#Article (Archive)

Through thick and thin

Mar 1, 2012, 2:06 PM | Article By: Isatou Dumbuya

This short story is dedicated to all Epileptic patients and their families for being there for each other through thick and thin. You deserve something better. My heart goes out to you.

Your eyes meet, and she hurriedly looks the other way. You begin to wonder is that her? You always sit here, at the same time waiting for her to pass by so that you would start asking yourself, “Is it her?” Today, she has donned a white trouser with a golden silk chemise tucked in it. Her shoulder-length hair swept into a bun, a Calvin Klein wrist watch tied around her left hand and a black leather bag in her other hand.

She walks gracefully with her high-heel pumps without tripping or missing a step. Her waist sway sensuously, and you can’t help asking “How was I able to live without her?”

If not for her dark slanted eyes, and her heart-shaped lips…and her long slender neck, you wouldn’t have believed that it is her.

She has the look of what you and your friends in high-school would call “touch me not”.

She moistens her lips with her tongue and hums a tune you vaguely remember.

She was your childhood sweetheart, and it was her dark slanted eyes that caught your attention.

You sat together at the same desk, but on different chairs. Your arms always brushed because you are left-handed, and she is right-handed. You went to Junior School, and you shared the same class, the same desk and bench. Your hands continued to brush, sometimes you both knew that one of you did it on purpose, and you would steal glances and smile on the sly. She had a knack for Arts and Craft. Everybody paid her for her to do their drawings, but whenever you dipped your hands in your pockets, she would tell you that she would do yours for free. Yes, her kindness, and her quick temper was what you liked most.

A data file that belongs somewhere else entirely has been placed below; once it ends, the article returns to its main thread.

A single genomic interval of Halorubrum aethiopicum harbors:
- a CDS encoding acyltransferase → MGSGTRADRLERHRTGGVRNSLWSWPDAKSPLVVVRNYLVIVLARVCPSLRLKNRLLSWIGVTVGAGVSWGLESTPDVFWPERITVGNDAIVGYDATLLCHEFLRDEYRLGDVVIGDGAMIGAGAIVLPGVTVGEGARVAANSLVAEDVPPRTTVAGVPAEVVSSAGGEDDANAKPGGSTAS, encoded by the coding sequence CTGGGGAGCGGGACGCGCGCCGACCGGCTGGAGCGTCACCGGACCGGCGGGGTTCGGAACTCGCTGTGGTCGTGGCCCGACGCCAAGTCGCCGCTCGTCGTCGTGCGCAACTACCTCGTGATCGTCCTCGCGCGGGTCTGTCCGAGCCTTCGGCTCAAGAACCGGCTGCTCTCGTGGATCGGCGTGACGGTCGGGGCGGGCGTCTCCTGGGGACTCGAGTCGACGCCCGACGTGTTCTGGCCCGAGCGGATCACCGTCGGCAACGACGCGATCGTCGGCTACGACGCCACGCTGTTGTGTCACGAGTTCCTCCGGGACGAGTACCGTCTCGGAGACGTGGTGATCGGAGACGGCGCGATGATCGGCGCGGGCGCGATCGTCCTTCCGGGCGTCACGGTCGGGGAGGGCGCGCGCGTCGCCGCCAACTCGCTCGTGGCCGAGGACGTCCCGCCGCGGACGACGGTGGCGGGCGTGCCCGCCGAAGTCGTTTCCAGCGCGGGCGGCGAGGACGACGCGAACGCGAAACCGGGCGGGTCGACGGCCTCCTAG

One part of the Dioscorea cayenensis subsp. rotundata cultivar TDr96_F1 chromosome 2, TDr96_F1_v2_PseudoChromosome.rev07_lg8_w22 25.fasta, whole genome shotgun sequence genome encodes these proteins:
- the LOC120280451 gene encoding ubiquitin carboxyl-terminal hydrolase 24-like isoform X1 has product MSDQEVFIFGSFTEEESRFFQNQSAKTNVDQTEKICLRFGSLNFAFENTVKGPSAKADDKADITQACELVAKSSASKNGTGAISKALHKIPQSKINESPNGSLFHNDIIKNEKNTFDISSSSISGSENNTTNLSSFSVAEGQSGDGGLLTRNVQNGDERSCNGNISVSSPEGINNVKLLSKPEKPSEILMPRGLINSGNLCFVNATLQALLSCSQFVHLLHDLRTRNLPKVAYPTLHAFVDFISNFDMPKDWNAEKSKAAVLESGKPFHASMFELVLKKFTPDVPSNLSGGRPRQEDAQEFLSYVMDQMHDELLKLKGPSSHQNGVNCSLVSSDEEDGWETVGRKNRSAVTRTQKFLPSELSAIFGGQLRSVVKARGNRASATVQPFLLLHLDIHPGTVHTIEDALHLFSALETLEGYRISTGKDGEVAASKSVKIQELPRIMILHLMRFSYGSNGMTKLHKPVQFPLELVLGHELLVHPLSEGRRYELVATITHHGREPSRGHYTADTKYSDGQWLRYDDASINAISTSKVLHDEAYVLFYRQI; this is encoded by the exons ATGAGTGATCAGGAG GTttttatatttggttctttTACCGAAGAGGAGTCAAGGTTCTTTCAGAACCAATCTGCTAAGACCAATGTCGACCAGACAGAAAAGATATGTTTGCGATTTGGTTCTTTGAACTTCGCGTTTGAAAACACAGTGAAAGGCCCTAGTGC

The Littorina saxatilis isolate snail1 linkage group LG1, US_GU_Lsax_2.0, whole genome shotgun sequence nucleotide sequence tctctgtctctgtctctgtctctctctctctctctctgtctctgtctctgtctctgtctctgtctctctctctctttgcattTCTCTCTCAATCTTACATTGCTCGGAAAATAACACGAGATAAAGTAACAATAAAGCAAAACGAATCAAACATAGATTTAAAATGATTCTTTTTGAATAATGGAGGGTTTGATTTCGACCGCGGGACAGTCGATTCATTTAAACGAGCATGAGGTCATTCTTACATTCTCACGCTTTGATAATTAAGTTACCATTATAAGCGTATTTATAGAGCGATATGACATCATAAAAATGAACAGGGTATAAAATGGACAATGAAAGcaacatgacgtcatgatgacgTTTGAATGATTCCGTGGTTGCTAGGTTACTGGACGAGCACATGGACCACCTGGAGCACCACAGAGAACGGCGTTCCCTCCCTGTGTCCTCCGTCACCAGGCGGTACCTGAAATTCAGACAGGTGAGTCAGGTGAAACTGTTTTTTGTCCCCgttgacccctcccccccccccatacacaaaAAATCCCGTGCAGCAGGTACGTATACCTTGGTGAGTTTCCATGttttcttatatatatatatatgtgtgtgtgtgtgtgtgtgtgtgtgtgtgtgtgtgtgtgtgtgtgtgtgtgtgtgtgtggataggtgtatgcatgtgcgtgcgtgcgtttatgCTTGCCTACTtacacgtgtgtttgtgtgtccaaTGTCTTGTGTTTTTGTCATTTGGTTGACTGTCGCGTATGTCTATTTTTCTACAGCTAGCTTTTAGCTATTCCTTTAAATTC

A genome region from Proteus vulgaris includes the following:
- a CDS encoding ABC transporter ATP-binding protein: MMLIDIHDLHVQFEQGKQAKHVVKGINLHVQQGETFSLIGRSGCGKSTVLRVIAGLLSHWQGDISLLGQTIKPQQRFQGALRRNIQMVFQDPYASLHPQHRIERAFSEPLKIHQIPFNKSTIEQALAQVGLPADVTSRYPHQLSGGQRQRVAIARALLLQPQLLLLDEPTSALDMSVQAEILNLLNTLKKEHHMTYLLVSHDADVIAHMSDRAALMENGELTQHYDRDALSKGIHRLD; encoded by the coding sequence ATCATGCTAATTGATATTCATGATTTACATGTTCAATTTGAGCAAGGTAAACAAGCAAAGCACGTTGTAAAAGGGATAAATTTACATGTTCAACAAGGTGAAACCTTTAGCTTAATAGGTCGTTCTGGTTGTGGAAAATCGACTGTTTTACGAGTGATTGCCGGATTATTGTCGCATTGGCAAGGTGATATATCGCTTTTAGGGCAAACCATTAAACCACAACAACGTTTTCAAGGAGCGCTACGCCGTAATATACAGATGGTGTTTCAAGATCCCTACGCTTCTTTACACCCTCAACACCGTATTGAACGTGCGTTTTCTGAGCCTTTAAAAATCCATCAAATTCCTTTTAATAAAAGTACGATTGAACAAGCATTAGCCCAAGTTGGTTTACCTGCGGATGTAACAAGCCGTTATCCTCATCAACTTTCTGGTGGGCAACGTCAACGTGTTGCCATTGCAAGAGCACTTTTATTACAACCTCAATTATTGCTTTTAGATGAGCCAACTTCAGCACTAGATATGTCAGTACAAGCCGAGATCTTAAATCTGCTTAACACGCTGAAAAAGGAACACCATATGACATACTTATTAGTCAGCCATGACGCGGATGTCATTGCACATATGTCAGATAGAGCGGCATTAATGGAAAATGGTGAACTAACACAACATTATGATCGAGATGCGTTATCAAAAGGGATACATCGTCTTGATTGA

One day you came to school, late as usual, and you saw a crowd in the middle of the classroom. Curiosity got the better of you, and you rushed to see what was happening. To your dismay you saw her lying flat on her back…painfully writhing on the floor…her hands and feet flailing in the air as if she was fighting an unseen opponent. Chills started running down your spine, you were sick in your stomach, fear pulsating through your veins. You were terrified.

“I’ll kill you today, leave me alone,” she kept saying to no one in particular with her eyes closed.

“Leave me alone,” she kept repeating.

No one tried to do something. She rolled from one end to the other; her knickers would have been revealed if not for the shorts she wore underneath.  When you wanted to do something to save her from her misery, you couldn’t move. Her mouth became blood-filled; she kept yanking at her hair and tearing her uniform……the uniform she proudly cherished. Tears streamed down your face when you knew that you were helpless.

After what felt like an eternity, some teachers came to her rescue and took her to the nearest hospital.

“She hasn’t gone into a fit for a very long time,” said an onlooker.

“Poor girl, I don’t know why it is happening to her now,” said another.

The following days in school became hell because she wouldn’t sit near you and avoided you. You wanted to hold her and assure her that everything was alright…that you wanted her for who she is and not what she is…that you would be there for her through thick and thin, but she gave you the other cheek. It broke your heart.

The days turned into weeks then into months and years, and here you are watching her walk past. At the corner of your eyes, you see a man standing beside a Cadillac, patiently waiting for her. She walks up to him, and they share a hug and a kiss. You hurriedly retreat to your car as it dawns on you that she is gone for good.